Remains identified of Nebraska twins killed at Pearl Harbor |

Remains identified of Nebraska twins killed at Pearl Harbor

Associated Press
In 2015, the Defense POW/MIA Accounting Agency personnel began exhuming the remains and using new DNA technology to identify those lost. Here, a Navy honor guard carries a casket containing the remains of remains of Navy Machinist’s Mate 1st Class George Hanson, which were identified last December, off a jetliner to a waiting hearse at Denver International Airport late Wednesday, June 26, 2019, in Denver. Hanson died during the 1941 Japanese attack on Pearl Harbor.

LINCOLN, Neb. — Authorities say the remains of twin brothers killed in the Pearl Harbor attack have been identified and will be returned to Nebraska.

The Defense POW/MIA Accounting Agency said Thursday in a news release that the remains of Machinist’s Mate 2nd Class Leo Blitz and Fireman 1st Class Rudolph Blitz were identified last month.

Both were 20 and were assigned to the battleship USS Oklahoma when the ship and others were attacked by Japanese planes on Dec. 7, 1941. The attack on the ship resulted in the deaths of 429 crewmen, including the Blitzes.

Their remains were among the unidentified remains buried in 46 plots at the National Memorial Cemetery of the Pacific in Honolulu. In 2015, agency personnel began exhuming the remains and using new DNA technology to identify those lost.

The agency says the twins’ remains will be interred in Lincoln on Aug. 10.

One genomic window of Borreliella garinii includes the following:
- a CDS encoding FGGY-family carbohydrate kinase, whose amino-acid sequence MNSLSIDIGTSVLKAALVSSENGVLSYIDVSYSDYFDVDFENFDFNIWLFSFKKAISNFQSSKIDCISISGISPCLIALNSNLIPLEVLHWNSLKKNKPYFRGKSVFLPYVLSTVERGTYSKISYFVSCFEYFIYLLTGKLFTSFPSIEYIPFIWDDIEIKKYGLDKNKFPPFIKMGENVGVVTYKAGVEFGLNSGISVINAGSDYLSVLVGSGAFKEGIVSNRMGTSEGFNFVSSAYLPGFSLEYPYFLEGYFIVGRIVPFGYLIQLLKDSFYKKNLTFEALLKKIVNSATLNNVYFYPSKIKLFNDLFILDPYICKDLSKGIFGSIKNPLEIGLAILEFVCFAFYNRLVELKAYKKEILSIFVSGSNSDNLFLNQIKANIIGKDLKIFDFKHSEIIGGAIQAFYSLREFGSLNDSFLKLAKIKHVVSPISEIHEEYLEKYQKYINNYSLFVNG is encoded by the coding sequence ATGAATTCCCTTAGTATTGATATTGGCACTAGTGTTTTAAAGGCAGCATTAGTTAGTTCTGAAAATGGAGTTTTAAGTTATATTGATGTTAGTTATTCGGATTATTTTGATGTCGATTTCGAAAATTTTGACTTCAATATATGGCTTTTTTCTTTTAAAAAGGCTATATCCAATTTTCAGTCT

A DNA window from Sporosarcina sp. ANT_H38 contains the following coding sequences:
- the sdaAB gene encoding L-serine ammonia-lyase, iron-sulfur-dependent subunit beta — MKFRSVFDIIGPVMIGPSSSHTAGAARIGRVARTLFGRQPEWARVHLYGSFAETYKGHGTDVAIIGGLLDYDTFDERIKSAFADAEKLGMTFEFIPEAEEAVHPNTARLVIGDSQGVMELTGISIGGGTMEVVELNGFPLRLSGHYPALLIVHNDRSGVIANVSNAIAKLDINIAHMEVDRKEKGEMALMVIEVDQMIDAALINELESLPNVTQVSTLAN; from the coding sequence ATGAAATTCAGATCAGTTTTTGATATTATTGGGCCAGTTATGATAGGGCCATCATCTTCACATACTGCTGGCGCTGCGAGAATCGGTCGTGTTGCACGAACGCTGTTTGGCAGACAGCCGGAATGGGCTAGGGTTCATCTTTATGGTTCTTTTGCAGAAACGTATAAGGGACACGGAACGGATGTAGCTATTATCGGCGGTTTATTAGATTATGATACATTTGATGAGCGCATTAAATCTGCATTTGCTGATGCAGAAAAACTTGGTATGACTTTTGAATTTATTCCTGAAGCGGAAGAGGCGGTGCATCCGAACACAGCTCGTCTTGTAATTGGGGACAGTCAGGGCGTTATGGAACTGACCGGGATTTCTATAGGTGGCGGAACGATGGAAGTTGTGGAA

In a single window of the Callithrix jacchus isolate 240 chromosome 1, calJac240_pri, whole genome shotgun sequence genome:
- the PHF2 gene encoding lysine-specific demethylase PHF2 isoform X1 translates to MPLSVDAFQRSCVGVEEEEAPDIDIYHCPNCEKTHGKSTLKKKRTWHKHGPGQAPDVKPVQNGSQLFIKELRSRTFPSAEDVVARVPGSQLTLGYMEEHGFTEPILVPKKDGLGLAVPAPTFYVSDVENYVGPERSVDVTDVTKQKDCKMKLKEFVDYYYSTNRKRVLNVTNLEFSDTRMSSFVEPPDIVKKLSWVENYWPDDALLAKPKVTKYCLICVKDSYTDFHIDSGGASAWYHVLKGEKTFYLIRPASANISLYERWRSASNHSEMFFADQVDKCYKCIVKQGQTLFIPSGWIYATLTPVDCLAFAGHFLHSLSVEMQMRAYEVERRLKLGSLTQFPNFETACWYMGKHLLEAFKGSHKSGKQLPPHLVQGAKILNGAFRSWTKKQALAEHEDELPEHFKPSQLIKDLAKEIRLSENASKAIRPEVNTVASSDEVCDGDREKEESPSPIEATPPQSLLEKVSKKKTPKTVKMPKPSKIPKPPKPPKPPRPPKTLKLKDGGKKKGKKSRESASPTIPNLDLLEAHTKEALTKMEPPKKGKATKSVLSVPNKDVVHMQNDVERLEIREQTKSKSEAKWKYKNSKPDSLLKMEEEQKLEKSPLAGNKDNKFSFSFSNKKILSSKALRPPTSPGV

Categories: News | World
TribLIVE commenting policy

You are solely responsible for your comments and by using you agree to our Terms of Service.

We moderate comments. Our goal is to provide substantive commentary for a general readership. By screening submissions, we provide a space where readers can share intelligent and informed commentary that enhances the quality of our news and information.

While most comments will be posted if they are on-topic and not abusive, moderating decisions are subjective. We will make them as carefully and consistently as we can. Because of the volume of reader comments, we cannot review individual moderation decisions with readers.

We value thoughtful comments representing a range of views that make their point quickly and politely. We make an effort to protect discussions from repeated comments either by the same reader or different readers

We follow the same standards for taste as the daily newspaper. A few things we won't tolerate: personal attacks, obscenity, vulgarity, profanity (including expletives and letters followed by dashes), commercial promotion, impersonations, incoherence, proselytizing and SHOUTING. Don't include URLs to Web sites.

We do not edit comments. They are either approved or deleted. We reserve the right to edit a comment that is quoted or excerpted in an article. In this case, we may fix spelling and punctuation.

We welcome strong opinions and criticism of our work, but we don't want comments to become bogged down with discussions of our policies and we will moderate accordingly.

We appreciate it when readers and people quoted in articles or blog posts point out errors of fact or emphasis and will investigate all assertions. But these suggestions should be sent via e-mail. To avoid distracting other readers, we won't publish comments that suggest a correction. Instead, corrections will be made in a blog post or in an article.